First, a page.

Volunteer of the Year Award
Volunteer of the Year Award
Published in Dayton Daily News on September 30, 2015
By Chuck Manker
It would be hard to say who was left more speechless – Ruth Wiles or Katie McGrath. Dave Seyer, executive director of A Special Wish Foundation – Dayton Chapter had just announced to attendees, including Ruth, at the volunteer appreciation event in the Dayton Art Institute Aug. 19 that the Ruth Wiles Volunteer of the Year award had been established. Ruth didn’t know about it until that moment.
Katie, knew, however, because although she couldn’t attend the DAI event to accept it, she was the award’s first recipient and was notified in advance by Dave.
“That kind of leaves me speechless,” Katie said about her selection. “Dave told me there was a recipient and sent me a video that showed I was the recipient. I just started crying. I thought ‘Oh, my gosh,’ to even be thought of or compared to someone like Ruth is just phenomenal to me. I’ve always looked up to Ruth, and she’s been a role model to me.”
Katie, who received a bachelor’s degree from Wright State University in December 2014 and is now in graduate school, was an intern with ASW for two years until August 2014. She began volunteering with ASW last fall at events.
Soon Katie will begin delivering “wish packets” to wish children that has information about the wishes granted to them.
Maybe dumbfounded is a better word to describe Ruth’s reaction Aug. 19 when Dave Seyer announced the volunteer award named after her and asked Ruth to come to the DAI podium for the recognition. “I was shocked, speechless and just overwhelmed. I never expected anything like that. I’m very humbled,” Ruth said.
About Katie’s selection, Ruth said, “I think she is well-deserving, and I’m glad she is the first recipient of the award. She is an example of a true volunteer.”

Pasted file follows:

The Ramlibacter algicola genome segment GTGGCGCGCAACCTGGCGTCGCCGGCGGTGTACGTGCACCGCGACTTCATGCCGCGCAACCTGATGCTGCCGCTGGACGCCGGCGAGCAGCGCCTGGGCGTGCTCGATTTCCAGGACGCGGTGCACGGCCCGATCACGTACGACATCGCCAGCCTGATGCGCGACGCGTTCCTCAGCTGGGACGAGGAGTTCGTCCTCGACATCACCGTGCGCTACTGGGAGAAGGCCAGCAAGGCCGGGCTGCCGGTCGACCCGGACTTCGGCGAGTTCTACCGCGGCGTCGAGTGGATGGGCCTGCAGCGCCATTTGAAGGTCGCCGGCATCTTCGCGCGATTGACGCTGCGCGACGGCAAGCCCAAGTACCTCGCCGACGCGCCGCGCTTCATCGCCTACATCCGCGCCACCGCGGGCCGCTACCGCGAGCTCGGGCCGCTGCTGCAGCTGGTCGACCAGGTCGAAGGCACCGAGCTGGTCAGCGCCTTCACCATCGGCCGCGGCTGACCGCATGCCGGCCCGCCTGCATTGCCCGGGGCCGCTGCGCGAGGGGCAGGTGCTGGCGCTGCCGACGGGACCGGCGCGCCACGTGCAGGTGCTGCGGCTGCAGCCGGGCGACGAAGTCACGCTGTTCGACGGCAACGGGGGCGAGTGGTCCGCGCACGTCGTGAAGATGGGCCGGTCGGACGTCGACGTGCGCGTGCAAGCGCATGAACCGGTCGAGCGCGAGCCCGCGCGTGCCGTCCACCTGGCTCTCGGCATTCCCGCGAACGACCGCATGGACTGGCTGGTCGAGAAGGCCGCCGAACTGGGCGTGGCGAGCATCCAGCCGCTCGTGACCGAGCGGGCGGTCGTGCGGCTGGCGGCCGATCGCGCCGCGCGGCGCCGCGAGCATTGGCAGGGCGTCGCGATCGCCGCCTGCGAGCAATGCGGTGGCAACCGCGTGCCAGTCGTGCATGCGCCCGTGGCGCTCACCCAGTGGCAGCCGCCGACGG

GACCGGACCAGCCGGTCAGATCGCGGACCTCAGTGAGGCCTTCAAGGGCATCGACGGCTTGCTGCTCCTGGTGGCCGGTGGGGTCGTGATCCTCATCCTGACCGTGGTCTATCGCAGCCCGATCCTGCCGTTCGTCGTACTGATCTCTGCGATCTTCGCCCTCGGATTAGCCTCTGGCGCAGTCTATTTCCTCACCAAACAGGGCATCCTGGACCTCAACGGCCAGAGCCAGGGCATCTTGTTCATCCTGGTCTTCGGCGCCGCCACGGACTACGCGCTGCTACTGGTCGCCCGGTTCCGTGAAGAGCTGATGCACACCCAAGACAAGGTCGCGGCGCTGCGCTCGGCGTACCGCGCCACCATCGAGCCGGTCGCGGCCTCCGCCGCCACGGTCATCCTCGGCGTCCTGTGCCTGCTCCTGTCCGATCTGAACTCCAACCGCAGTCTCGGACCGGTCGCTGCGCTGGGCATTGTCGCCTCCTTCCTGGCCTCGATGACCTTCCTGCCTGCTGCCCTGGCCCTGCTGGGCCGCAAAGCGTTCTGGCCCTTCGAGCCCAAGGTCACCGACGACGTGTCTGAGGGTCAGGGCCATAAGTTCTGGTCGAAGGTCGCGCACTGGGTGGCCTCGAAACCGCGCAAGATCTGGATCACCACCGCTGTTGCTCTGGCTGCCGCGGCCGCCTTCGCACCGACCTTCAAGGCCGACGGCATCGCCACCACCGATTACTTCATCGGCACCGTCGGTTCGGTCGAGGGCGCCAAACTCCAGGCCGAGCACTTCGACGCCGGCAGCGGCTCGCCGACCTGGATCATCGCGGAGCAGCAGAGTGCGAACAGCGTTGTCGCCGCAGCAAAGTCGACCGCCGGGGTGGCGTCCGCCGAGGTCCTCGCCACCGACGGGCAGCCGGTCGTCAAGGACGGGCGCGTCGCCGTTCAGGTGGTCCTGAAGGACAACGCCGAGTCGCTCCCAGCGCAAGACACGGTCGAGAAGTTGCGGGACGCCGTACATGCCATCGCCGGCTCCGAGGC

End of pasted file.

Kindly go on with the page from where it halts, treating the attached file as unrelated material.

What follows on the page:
People who know Ruth are not surprised there is a volunteer award named after her. She also volunteers at the University of Dayton Lifelong Learning Institute, Schuster Center and Victoria Theater. Patrons see her 75-100 hours a year volunteering at performances.
Yet, ASW seems to be where Ruth’s heart lies. She began volunteering there in 1988 to help her daughter Teresa, then a board member, deliver wishes. Ruth was the organization’s first employee from 1990 until 1995 when she retired. Since then she has spent countless hours doing everything from keeping track of donations to continuing to deliver wishes. By her count, Ruth has delivered more than 200 of the 1,631 wishes the chapter has granted since its founding in 1983.
Volunteering for ASW has its own rewards for Ruth. “I’ve really enjoyed delivering the wishes; to see the kids smiling and know that you have helped a family to have something to enjoy,” she said. “It makes you feel like you’re Santa Claus 365 days a year.”
There are many other jobs volunteers can do, Ruth said, including helping at events that need ASW representation, helping families at the Dayton airport leave on their wish and assisting the small office staff.
Although Katie hasn’t volunteered as long as Ruth, they both agree on the importance of volunteering in the community. “It’s a way for me to show my appreciation for my good fortune in life and help other people,” Ruth said.
Katie says volunteering has helped her grow as a person and learn about the community and its people as well as some of the situations they face in life. “I’ve really enjoyed giving back and learning about the community,” she said.
Katie learned about volunteering when some of her Wright State classes required service projects. What pointed her to ASW for the internship was an experience she doesn’t even remember. As a baby, Katie had surgery to repair a hole in her heart. Her parents told her what the family experienced during that time and it made her more sensitive to what other families go through, she said.
“I thought it was pretty cool they existed to do what they do. I didn’t realize all the great things ASW has done and is doing for families in our area. I see how many kids have things going on that others might take for granted,” she said.
ASW grants wishes to children and adolescents from birth through 20 years of age in Montgomery, Darke, Mercer, Miami, Greene and Shelby counties who are diagnosed with a life-threatening illness. Go to www.aspecialwish.org to volunteer or contribute in other ways.
Chuck Manker is a member of the board of directors of A Special Wish Foundation – Dayton Chapter.